Late-night eating habits tied to slower calorie burn, increased appetite

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A common perception around meal timing and human health is that it’s best to steer clear of late-night dinners and midnight snacking, and a new study has offered some compelling insights into the reasons why. The study compared late-night eating to a regular eating schedule and found some marked differences in terms of obesity risk, revealing effects on appetite, formation of fat tissue and energy expenditure throughout the day.

Led by scientists at the Brigham and Women’s Hospital, the new study sought to comprehensively examine some of the bodily effects of late-night eating. Some interesting studies have shed light on the relationship between meal-timing and human health, including some that highlight the anti-aging potential of daytime eating, and one last month that showed how a big breakfast can help suppress appetite in obese subjects.

In bringing their expertise to the topic, the authors of the new study were focused on three key factors in body weight: calorie intake, calories burnt and molecular changes in fat tissue.

“We wanted to test the mechanisms that may explain why late eating increases obesity risk,” explained senior author Frank A. J. L. Scheer. “Previous research by us and others had shown that late eating is associated with increased obesity risk, increased body fat, and impaired weight loss success. We wanted to understand why.”

To find answers, the scientists enlisted 16 obese or overweight subjects, who completed two in-laboratory eating schedules as part of a randomized crossover study tightly controlled for factors like posture, sleep, light exposure and physical activity. Both eating schedules featured the exact same meals, except one protocol involved eating them about four hours later in the day.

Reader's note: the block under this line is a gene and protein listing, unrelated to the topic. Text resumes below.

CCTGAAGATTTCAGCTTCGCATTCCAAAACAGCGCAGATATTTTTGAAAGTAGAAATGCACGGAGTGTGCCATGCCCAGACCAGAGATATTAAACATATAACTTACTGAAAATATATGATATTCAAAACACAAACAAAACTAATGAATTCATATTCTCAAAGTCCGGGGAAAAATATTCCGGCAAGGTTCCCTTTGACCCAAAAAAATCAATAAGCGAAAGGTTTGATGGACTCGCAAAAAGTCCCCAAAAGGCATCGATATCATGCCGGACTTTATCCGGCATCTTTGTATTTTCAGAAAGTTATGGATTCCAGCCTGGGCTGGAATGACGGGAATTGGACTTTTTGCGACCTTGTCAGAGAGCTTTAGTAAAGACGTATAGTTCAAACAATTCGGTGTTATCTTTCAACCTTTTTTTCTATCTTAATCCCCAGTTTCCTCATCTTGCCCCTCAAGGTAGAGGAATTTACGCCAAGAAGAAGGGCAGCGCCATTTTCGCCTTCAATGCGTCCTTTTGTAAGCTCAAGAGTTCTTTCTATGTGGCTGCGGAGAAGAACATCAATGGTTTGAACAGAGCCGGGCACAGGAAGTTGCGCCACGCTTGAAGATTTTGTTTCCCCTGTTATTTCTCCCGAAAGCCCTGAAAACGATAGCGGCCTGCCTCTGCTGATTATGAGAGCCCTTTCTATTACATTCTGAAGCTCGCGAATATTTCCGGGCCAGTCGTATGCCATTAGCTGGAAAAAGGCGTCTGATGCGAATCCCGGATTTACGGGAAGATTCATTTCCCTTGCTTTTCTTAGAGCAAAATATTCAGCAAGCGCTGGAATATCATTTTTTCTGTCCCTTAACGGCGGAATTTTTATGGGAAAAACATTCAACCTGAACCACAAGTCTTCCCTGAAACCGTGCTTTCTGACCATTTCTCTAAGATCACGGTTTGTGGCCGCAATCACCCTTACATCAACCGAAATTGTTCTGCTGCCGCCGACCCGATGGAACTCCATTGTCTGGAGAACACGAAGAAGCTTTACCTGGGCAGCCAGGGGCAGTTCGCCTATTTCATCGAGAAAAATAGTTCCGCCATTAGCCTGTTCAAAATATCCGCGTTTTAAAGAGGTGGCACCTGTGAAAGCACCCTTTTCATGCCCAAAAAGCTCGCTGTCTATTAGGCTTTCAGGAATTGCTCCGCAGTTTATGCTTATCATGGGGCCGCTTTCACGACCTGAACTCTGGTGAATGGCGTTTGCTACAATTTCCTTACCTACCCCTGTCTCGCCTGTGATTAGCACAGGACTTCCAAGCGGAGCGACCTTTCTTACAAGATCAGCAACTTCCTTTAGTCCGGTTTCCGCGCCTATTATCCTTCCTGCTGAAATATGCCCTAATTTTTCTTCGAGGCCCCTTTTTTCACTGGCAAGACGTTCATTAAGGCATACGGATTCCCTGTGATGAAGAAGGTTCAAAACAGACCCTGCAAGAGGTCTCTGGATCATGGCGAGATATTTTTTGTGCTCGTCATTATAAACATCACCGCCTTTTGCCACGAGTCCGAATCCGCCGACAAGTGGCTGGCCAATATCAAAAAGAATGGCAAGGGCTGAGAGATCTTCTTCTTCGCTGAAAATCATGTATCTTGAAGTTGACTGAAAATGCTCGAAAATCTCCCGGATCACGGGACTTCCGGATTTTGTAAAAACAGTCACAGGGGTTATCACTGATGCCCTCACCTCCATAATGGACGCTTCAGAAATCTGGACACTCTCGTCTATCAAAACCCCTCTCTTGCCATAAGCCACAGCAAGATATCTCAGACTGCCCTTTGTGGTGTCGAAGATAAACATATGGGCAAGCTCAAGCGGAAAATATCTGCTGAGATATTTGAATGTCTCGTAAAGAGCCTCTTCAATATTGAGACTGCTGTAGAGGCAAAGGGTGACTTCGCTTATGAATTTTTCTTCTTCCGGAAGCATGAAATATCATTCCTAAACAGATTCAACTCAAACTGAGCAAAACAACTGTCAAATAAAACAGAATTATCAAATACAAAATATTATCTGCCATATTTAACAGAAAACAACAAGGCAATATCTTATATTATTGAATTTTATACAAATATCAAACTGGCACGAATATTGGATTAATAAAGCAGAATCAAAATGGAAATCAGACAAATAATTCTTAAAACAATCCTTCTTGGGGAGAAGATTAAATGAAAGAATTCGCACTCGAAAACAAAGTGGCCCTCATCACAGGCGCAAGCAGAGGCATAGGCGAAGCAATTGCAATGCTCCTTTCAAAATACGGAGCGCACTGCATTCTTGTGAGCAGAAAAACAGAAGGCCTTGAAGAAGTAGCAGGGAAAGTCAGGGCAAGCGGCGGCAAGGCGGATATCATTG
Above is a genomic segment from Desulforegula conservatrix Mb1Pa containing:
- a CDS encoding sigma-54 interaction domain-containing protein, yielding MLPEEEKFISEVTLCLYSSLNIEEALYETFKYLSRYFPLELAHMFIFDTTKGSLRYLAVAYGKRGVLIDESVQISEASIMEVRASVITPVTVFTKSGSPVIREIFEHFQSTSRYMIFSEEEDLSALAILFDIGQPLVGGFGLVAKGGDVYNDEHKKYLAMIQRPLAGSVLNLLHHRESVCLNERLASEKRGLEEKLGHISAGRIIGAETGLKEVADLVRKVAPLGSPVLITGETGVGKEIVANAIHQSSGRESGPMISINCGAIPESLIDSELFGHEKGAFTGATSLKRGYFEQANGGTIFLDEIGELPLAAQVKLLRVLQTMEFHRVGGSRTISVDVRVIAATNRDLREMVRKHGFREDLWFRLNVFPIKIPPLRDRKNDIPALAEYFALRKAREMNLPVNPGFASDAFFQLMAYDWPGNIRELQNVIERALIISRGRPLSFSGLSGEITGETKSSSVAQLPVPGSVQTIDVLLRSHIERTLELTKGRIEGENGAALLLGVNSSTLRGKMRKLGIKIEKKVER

Throughout, the subjects provided regular blood samples, documented their hunger and appetite levels and had their body temperature and energy expenditure monitored. The scientists also collected biopsies of fat tissue to track how the differing meal times shaped molecular pathways associated with fat formation. And these measurements unearthed some compelling differences between the two eating schedules.

Eating later was found to alter the appetite-regulating hormone ghrelin and lower levels of the hormone leptin, which signals to the brain that we are full, increasing hunger levels during waking hours. When the subjects ate later in the day, they also burned calories more slowly and exhibited altered gene expression in fat tissue. These changes favored the storage of lipids, promoting fat growth.

“In this study, we asked, ‘Does the time that we eat matter when everything else is kept consistent?’” said first author Nina Vujovic. “And we found that eating four hours later makes a significant difference for our hunger levels, the way we burn calories after we eat, and the way we store fat.”

The research was published in the journal Cell Metabolism

Source: Brigham and Women’s Hospital

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